Happy New Year and hopefully you are back in the working groove and enjoying the snow before the terror of the journey home.
The bulk of today’s note will be around CES, one week on what are the reactions, is it still a relevant event even?
But before that a quick congratulations that may have slipped through the gap about the great news from AOD and their Global first for cracking the code to enable us to target display advertising based on user search behaviour. A great leap forward and more info here
Well done to Marco and the team.
And now to Vegas. We have been fortunate to get the view from 3 figures who were there across the network and they have kindly put together a perspective for us all to share and experience.
Lisa Giacosa (formally of our London parish and now SVP Global Social Media Director based in Chicago)
I think CES has reverted to the traditional trade show. it seems that brands tend to have their own big wow launches year round without waiting for a big launch at CES.
There was some impressive evolution but not the innovation we have come to expect.
There was a time when even higher definition would have wooed us, I think its partly our expectations and partly a shift in what is happening at CES.
There were some great applications of technology in the health space (not new but evolved), from Polar, Garmin and fitbug.
There was lots of hype around the fork that stops you from eating too fast which even got a CNET awards
Interesting to see Polaroid at CES having evolved their business to all intents and purposes to a printing service marketed as turning "your Favorite Photos into Art" - I think largely driven by the growth of instagram check out Polaroid fotobar
The hit for me - was not the show but the meetings that we had alongside the event, Publicis had a delegation of 650 people (including clients) from all over the world.
The theme was "Bright Lights, Big Ideas" you can see detail here
The syfy session was really interesting showing true innovation and usefulness for consumers.
A football that charges based on the kinetic energy when its kicked - good video here, my personal favorite was a camera ball that could be tossed into any situation to avoid putting humans in danger
and water graffiti that was cool but not sure what it would be used for except art!
Also worth a trawl of #bigideas on twitter.
Richard Hartell (Also a former Whitfield St alumni and now President, Human Experience Strategy based in New York).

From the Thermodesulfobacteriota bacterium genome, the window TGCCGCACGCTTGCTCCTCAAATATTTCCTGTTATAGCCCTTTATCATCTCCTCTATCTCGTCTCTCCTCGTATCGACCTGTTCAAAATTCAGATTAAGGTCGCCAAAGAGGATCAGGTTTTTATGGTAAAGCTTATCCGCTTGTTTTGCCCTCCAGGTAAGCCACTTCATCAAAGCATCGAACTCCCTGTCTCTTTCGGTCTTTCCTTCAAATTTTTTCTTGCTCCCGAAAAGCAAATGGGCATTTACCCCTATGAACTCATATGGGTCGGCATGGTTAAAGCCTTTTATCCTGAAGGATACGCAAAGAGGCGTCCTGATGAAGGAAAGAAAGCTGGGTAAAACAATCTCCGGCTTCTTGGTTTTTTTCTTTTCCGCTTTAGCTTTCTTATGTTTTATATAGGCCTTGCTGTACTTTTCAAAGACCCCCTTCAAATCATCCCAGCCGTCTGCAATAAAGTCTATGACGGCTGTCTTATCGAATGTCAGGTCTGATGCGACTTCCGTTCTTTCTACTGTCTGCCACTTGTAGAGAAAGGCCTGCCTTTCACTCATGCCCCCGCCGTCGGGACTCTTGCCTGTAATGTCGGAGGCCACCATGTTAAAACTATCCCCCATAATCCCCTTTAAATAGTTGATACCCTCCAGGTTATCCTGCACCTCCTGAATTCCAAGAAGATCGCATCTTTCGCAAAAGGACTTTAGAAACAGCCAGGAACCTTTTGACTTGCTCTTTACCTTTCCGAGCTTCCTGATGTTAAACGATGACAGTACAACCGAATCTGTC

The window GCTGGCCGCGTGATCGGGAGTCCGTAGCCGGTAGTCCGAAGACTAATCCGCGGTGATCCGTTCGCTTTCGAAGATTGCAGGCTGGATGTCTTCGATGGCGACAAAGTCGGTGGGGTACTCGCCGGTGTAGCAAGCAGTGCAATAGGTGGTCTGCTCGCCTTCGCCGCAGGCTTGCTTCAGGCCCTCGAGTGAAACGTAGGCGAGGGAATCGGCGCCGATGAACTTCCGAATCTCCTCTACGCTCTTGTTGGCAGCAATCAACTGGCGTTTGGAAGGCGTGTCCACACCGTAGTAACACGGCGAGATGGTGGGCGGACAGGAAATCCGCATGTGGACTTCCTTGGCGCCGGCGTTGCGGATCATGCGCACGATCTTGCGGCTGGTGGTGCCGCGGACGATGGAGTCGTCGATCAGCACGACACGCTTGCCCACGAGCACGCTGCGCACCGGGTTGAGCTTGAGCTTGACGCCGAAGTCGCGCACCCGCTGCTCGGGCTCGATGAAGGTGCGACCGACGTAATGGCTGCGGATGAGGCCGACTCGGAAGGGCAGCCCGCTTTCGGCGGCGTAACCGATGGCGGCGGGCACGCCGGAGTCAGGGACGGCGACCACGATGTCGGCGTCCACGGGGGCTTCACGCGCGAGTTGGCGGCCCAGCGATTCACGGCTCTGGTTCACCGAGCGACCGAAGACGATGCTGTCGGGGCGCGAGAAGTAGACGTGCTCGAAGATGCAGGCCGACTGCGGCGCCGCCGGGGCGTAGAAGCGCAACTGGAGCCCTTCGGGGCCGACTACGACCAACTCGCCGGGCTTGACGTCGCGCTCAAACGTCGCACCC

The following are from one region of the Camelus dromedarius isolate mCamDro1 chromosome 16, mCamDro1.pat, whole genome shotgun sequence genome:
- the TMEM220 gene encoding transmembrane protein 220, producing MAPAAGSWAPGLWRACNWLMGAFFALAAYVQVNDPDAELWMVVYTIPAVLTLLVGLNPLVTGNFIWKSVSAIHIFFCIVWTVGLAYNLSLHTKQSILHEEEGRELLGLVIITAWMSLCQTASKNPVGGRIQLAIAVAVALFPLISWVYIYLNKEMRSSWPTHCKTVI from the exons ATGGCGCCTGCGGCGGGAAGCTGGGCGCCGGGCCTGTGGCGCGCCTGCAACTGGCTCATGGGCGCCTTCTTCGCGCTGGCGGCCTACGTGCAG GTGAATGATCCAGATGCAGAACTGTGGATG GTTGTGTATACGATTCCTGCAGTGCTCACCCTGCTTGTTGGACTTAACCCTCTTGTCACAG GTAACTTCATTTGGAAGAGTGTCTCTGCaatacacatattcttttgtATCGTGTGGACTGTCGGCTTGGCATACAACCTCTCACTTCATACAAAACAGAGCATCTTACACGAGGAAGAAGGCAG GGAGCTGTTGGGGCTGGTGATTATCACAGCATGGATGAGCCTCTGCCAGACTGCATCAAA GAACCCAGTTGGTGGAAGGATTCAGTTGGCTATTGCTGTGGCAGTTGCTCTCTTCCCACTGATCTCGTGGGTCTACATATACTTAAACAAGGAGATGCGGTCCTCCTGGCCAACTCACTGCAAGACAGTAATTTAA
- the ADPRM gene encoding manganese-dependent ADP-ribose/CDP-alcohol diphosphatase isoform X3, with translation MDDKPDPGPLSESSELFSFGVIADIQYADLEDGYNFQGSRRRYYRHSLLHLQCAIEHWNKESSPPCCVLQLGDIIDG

What did i learn?
You can read about all the new stuff - Razer Edge, Ultra HDs, Samsung's 4K Easel TVs (nice), 4K OLED TV from Sony, Fitbit Flex, Pebble - so i won't go into them.
It was not a great year. Nothing really stood out. Mainly just incremental rather than a big leap forward.
Mobile was all just incremental. Nothing really new there. Some bigger (little tablets) some smaller (smaller phones).
TV was mainly just sharper with lots of content flipping / second screen interaction being shown. social tv, cloud tv.
Samsung still showing smart fridges. Connected homes stuff still feels like a 1970's imagination realised rather than anything really interesting.
Cars. Cars feel like they are starting to get it. Lots of connected cars - Honda & Subaru doing deals with Aha, Ford with i-heartradio. lots of radio and internet services content feeding into. Lots of stuff on cars being connected - find my stolen car, cars that alert you when your son has driven it too far from the safe zone/too late at night. And driverless cars - Audi and Toyota. Cars have always felt like a bit of an untouched frontier in entertainment/information tech. seems like that's starting to change. when you put all the car stuff together you can start to imagine driverless cars that just become mobile offices/entertainment centres/family cinemas in the future / maybe contextual to where you are or where you are going. going on holiday - you get all the content related to where your are going on the way. coming back - you get to edit all your photos, facebook posts on the way back and post them out. change the way people work etc. cars could get interesting.
That's what i took out of it all.
Marco Bertozzi, Executive Managing Director/ EVP, EMEA, VivaKi Nerve Center
Was also there and has put a good post together which you can read in full on his blog
Below is the opening which gives a good summary:
CES never ceases to astound, not least because the sheer scale is incredible. Over 150,000 people gathered this year to see the onslaught of new gadgets and software, with over 20,000 new products being launched. However this year I was less surprised by the products being launched.
Yes there were bigger TV’s, thinner TV’s, TV’s with the most incredible picture quality, more tablets, more phones, more games and even fridges that talk to you. Loads of great stuff. But not loads of surprises. The focus as far as I could see was in making all of these things talk, connect and share with each other.
It struck me at CES just how much technology enables a seamless, frictionless ecosystem for us and our consumption of content. There were some fascinating examples on the show floor that all point to the consumer being able to do exactly what they want to do, when they want to do it. I can guarantee that our children will be demanding a completely open proposition when it comes to media consumption. They will want and expect it in a non- linear fashion as well.
Have a great w/e.